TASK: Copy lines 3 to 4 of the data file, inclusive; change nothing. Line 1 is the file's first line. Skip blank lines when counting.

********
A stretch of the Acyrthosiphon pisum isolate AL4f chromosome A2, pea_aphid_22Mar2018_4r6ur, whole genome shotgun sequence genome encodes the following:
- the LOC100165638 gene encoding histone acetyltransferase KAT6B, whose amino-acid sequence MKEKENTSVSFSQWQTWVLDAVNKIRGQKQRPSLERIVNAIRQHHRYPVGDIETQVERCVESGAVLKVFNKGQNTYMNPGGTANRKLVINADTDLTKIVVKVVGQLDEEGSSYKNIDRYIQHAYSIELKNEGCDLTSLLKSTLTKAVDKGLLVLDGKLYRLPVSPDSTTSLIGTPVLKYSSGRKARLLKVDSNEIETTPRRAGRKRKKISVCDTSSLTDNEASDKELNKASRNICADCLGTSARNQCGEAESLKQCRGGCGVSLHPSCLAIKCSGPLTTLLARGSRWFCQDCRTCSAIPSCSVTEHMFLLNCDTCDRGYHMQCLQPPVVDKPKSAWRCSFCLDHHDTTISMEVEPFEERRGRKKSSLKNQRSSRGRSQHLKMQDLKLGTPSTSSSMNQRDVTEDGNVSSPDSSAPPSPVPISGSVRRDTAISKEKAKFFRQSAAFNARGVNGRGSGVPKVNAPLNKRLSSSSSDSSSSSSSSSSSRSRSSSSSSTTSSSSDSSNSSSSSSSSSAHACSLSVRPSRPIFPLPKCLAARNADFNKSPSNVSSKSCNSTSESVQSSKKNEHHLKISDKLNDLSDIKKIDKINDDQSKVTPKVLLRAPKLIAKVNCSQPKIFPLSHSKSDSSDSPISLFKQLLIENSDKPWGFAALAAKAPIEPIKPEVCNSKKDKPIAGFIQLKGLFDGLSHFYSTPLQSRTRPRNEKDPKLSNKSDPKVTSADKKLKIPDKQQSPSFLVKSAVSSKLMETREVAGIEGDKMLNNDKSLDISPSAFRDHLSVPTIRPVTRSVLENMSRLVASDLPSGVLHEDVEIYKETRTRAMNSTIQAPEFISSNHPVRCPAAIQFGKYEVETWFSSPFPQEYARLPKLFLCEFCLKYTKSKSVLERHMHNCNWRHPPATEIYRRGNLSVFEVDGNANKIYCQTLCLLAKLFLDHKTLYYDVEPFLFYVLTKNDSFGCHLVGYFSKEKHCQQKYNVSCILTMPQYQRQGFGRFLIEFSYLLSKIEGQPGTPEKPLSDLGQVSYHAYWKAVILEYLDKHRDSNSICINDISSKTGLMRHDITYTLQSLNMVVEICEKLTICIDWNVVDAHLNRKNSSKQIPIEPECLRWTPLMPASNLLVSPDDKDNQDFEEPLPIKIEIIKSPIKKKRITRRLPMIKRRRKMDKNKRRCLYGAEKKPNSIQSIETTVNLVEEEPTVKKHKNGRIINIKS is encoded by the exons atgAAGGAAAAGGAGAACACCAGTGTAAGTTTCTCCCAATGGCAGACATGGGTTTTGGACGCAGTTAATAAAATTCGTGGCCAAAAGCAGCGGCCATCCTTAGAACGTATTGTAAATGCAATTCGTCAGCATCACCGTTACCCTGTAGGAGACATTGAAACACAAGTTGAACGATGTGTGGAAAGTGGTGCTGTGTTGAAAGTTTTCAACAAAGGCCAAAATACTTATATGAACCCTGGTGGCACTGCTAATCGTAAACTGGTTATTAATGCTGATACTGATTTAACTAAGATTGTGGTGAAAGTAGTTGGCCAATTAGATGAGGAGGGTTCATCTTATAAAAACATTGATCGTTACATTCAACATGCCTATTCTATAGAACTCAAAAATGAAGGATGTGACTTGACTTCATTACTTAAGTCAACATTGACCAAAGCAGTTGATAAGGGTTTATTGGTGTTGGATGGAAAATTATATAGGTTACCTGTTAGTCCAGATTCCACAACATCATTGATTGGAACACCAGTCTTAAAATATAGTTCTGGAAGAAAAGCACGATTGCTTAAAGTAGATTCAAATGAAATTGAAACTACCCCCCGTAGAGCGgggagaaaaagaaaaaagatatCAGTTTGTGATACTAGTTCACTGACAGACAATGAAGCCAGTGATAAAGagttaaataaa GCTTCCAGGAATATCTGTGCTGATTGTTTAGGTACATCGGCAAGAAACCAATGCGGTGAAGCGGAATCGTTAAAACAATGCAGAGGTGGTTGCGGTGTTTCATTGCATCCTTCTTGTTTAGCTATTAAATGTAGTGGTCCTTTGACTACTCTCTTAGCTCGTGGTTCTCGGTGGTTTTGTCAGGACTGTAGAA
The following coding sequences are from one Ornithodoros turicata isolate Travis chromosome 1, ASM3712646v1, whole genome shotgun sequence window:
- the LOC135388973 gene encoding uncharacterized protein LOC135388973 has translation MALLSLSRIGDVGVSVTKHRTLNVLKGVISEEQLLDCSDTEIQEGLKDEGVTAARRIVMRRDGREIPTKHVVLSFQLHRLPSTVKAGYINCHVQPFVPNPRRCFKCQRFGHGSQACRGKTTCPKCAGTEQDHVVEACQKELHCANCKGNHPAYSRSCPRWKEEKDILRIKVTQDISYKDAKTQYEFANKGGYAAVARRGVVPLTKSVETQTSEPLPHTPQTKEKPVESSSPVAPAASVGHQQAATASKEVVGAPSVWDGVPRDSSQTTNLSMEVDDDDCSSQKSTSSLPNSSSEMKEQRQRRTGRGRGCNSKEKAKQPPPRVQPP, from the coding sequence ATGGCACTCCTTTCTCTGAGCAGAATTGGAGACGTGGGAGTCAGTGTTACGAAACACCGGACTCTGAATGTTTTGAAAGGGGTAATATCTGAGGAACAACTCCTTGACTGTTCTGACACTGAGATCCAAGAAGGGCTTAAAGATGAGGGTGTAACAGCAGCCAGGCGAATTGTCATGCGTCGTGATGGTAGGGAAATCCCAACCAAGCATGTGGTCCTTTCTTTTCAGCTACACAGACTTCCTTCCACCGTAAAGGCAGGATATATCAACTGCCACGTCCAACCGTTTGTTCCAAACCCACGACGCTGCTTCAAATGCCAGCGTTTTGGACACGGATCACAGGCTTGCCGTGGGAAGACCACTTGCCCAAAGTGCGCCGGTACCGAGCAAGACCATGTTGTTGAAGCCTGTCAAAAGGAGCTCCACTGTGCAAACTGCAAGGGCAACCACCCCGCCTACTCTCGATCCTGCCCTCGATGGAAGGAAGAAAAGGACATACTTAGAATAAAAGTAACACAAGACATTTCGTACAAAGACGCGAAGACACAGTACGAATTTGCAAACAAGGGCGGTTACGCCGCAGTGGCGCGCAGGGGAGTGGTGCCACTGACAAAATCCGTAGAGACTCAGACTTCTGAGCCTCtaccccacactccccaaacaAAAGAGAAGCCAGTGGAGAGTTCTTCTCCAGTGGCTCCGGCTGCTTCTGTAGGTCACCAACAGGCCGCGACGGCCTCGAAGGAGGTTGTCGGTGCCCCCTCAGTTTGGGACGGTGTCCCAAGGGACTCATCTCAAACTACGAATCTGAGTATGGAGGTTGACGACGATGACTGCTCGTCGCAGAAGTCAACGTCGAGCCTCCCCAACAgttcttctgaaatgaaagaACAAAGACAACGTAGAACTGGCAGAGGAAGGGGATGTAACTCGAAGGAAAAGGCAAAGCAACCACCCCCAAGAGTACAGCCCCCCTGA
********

The following coding sequences are from one Ornithodoros turicata isolate Travis chromosome 1, ASM3712646v1, whole genome shotgun sequence window:
- the LOC135388973 gene encoding uncharacterized protein LOC135388973 has translation MALLSLSRIGDVGVSVTKHRTLNVLKGVISEEQLLDCSDTEIQEGLKDEGVTAARRIVMRRDGREIPTKHVVLSFQLHRLPSTVKAGYINCHVQPFVPNPRRCFKCQRFGHGSQACRGKTTCPKCAGTEQDHVVEACQKELHCANCKGNHPAYSRSCPRWKEEKDILRIKVTQDISYKDAKTQYEFANKGGYAAVARRGVVPLTKSVETQTSEPLPHTPQTKEKPVESSSPVAPAASVGHQQAATASKEVVGAPSVWDGVPRDSSQTTNLSMEVDDDDCSSQKSTSSLPNSSSEMKEQRQRRTGRGRGCNSKEKAKQPPPRVQPP, from the coding sequence ATGGCACTCCTTTCTCTGAGCAGAATTGGAGACGTGGGAGTCAGTGTTACGAAACACCGGACTCTGAATGTTTTGAAAGGGGTAATATCTGAGGAACAACTCCTTGACTGTTCTGACACTGAGATCCAAGAAGGGCTTAAAGATGAGGGTGTAACAGCAGCCAGGCGAATTGTCATGCGTCGTGATGGTAGGGAAATCCCAACCAAGCATGTGGTCCTTTCTTTTCAGCTACACAGACTTCCTTCCACCGTAAAGGCAGGATATATCAACTGCCACGTCCAACCGTTTGTTCCAAACCCACGACGCTGCTTCAAATGCCAGCGTTTTGGACACGGATCACAGGCTTGCCGTGGGAAGACCACTTGCCCAAAGTGCGCCGGTACCGAGCAAGACCATGTTGTTGAAGCCTGTCAAAAGGAGCTCCACTGTGCAAACTGCAAGGGCAACCACCCCGCCTACTCTCGATCCTGCCCTCGATGGAAGGAAGAAAAGGACATACTTAGAATAAAAGTAACACAAGACATTTCGTACAAAGACGCGAAGACACAGTACGAATTTGCAAACAAGGGCGGTTACGCCGCAGTGGCGCGCAGGGGAGTGGTGCCACTGACAAAATCCGTAGAGACTCAGACTTCTGAGCCTCtaccccacactccccaaacaAAAGAGAAGCCAGTGGAGAGTTCTTCTCCAGTGGCTCCGGCTGCTTCTGTAGGTCACCAACAGGCCGCGACGGCCTCGAAGGAGGTTGTCGGTGCCCCCTCAGTTTGGGACGGTGTCCCAAGGGACTCATCTCAAACTACGAATCTGAGTATGGAGGTTGACGACGATGACTGCTCGTCGCAGAAGTCAACGTCGAGCCTCCCCAACAgttcttctgaaatgaaagaACAAAGACAACGTAGAACTGGCAGAGGAAGGGGATGTAACTCGAAGGAAAAGGCAAAGCAACCACCCCCAAGAGTACAGCCCCCCTGA